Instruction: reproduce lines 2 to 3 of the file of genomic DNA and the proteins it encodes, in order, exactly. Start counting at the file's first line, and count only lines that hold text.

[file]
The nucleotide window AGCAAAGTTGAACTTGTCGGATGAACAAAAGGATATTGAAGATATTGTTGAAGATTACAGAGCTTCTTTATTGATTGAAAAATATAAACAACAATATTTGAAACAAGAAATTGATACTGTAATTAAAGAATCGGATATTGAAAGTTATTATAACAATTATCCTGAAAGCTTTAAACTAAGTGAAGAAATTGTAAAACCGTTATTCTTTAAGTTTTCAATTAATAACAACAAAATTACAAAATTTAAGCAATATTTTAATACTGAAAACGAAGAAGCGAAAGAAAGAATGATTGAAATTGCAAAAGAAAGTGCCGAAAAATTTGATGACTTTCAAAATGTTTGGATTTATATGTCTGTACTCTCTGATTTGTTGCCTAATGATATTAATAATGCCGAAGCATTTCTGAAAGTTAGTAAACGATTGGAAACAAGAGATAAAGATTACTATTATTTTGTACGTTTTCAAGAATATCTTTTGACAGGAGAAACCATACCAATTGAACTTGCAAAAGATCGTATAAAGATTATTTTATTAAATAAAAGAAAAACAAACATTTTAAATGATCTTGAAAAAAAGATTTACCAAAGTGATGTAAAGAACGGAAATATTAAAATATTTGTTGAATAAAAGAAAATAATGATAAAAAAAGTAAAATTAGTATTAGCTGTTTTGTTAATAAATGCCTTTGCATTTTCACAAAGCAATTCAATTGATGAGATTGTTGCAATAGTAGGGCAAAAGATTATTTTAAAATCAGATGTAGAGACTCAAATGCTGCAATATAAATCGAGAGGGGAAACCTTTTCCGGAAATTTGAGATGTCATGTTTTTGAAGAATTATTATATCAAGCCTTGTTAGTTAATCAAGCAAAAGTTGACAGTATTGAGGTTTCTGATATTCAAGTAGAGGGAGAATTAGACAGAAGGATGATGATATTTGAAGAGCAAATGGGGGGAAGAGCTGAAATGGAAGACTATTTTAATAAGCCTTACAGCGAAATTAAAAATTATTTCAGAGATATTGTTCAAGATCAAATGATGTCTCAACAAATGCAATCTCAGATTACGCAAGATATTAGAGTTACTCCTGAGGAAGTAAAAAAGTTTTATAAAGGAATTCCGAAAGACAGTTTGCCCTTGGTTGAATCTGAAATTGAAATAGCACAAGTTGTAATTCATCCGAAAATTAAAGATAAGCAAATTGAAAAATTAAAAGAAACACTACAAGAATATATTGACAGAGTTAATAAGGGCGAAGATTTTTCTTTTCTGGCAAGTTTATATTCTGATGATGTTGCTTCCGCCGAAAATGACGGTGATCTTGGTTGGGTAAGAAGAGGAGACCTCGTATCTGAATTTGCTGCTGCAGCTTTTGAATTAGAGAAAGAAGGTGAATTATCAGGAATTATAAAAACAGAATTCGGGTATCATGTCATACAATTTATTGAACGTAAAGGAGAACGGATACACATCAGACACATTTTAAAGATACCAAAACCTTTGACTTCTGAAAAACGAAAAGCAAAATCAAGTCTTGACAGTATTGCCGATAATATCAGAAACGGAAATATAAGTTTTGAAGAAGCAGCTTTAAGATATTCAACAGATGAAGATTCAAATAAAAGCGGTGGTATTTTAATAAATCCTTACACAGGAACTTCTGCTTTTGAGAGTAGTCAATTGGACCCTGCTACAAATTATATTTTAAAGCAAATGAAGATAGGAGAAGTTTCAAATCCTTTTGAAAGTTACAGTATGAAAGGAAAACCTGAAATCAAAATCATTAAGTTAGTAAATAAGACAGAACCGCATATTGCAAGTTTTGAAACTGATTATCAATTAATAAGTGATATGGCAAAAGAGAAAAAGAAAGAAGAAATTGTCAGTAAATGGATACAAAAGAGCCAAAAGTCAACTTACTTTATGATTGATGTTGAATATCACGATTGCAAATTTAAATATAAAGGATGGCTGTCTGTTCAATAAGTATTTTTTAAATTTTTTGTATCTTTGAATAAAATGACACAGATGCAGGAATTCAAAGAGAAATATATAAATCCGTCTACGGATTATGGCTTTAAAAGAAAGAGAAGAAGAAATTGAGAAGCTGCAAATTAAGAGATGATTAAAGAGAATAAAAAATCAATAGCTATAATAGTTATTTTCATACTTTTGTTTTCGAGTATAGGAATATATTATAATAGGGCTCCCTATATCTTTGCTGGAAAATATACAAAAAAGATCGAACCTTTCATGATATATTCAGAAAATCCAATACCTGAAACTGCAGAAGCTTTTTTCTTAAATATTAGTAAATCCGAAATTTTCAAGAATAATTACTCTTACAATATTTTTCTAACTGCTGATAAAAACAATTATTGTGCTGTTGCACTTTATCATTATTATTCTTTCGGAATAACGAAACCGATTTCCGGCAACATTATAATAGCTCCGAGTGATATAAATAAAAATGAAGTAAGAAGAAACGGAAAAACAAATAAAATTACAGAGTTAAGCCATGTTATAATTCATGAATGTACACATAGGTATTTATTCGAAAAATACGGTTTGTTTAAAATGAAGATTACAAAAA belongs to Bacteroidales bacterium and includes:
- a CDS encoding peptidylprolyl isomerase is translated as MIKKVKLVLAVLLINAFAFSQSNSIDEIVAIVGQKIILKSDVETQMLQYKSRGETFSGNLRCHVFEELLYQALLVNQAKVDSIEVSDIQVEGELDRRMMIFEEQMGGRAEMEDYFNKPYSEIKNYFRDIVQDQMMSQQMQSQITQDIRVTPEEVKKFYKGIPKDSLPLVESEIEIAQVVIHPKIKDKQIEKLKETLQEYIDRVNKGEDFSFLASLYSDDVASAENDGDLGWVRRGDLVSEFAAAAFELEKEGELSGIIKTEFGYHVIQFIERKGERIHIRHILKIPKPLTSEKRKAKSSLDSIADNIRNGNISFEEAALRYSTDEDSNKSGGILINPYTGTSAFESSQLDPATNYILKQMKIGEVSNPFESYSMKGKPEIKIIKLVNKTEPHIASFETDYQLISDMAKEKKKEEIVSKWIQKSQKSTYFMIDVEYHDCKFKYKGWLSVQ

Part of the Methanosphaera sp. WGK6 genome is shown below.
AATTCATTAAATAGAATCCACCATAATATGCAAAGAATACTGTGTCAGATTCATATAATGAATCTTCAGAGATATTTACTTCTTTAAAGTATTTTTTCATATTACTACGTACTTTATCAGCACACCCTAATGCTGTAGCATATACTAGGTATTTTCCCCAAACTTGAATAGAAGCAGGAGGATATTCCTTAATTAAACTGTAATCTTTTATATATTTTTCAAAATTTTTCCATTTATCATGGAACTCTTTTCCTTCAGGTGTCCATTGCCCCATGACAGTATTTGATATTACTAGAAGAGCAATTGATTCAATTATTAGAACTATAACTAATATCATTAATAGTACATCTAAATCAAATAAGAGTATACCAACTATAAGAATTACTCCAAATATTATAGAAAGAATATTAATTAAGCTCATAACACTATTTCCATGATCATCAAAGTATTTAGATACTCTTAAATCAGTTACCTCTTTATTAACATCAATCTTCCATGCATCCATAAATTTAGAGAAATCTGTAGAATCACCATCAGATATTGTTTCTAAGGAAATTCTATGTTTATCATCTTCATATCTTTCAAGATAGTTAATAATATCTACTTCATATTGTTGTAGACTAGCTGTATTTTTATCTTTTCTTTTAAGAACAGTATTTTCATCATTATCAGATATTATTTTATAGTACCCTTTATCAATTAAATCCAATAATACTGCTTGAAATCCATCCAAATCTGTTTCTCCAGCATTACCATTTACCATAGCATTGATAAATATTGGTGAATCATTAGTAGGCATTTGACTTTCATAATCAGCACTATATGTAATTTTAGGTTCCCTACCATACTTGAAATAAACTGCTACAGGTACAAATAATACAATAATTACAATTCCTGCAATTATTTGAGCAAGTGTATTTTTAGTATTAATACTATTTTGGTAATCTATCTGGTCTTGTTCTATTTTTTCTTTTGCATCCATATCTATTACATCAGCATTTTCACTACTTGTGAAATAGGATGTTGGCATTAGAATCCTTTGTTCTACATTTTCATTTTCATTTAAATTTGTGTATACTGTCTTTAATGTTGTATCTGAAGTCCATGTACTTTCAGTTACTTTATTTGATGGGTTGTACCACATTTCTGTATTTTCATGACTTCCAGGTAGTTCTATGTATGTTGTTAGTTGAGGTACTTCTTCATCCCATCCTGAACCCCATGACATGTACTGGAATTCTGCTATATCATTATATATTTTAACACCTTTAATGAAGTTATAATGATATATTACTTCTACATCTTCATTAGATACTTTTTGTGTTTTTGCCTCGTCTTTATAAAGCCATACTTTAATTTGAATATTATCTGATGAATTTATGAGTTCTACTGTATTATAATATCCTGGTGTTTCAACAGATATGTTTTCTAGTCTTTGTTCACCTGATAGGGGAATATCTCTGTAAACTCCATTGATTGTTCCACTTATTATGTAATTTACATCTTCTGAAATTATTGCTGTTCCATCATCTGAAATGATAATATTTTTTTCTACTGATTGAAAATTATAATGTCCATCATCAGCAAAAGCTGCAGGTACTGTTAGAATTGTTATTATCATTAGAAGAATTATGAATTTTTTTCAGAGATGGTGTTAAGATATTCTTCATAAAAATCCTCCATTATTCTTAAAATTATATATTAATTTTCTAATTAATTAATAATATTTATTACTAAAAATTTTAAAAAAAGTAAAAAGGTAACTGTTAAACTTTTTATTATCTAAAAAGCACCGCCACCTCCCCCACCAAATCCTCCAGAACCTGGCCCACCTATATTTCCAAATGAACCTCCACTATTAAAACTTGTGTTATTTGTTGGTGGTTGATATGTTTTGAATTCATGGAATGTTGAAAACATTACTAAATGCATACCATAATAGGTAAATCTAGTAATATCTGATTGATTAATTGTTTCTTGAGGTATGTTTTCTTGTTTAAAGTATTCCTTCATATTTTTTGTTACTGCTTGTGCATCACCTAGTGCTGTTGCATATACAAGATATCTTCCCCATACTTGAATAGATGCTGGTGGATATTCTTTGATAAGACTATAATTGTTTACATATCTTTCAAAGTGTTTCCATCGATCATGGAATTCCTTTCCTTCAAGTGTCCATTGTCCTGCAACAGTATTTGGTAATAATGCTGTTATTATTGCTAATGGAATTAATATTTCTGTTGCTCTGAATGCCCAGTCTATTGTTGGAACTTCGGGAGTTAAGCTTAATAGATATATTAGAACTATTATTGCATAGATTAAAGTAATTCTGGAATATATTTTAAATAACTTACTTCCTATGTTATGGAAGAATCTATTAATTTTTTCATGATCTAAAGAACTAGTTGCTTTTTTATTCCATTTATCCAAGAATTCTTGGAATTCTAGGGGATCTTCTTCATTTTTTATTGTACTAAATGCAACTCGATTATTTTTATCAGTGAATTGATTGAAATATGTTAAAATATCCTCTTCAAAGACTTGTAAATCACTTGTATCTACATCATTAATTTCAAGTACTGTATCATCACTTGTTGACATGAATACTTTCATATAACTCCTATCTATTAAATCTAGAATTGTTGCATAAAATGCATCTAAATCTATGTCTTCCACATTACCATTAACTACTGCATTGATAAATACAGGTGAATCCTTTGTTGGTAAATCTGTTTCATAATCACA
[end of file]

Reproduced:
- a CDS encoding peptidylprolyl isomerase is translated as MIKKVKLVLAVLLINAFAFSQSNSIDEIVAIVGQKIILKSDVETQMLQYKSRGETFSGNLRCHVFEELLYQALLVNQAKVDSIEVSDIQVEGELDRRMMIFEEQMGGRAEMEDYFNKPYSEIKNYFRDIVQDQMMSQQMQSQITQDIRVTPEEVKKFYKGIPKDSLPLVESEIEIAQVVIHPKIKDKQIEKLKETLQEYIDRVNKGEDFSFLASLYSDDVASAENDGDLGWVRRGDLVSEFAAAAFELEKEGELSGIIKTEFGYHVIQFIERKGERIHIRHILKIPKPLTSEKRKAKSSLDSIADNIRNGNISFEEAALRYSTDEDSNKSGGILINPYTGTSAFESSQLDPATNYILKQMKIGEVSNPFESYSMKGKPEIKIIKLVNKTEPHIASFETDYQLISDMAKEKKKEEIVSKWIQKSQKSTYFMIDVEYHDCKFKYKGWLSVQ

Part of the Methanosphaera sp. WGK6 genome is shown below.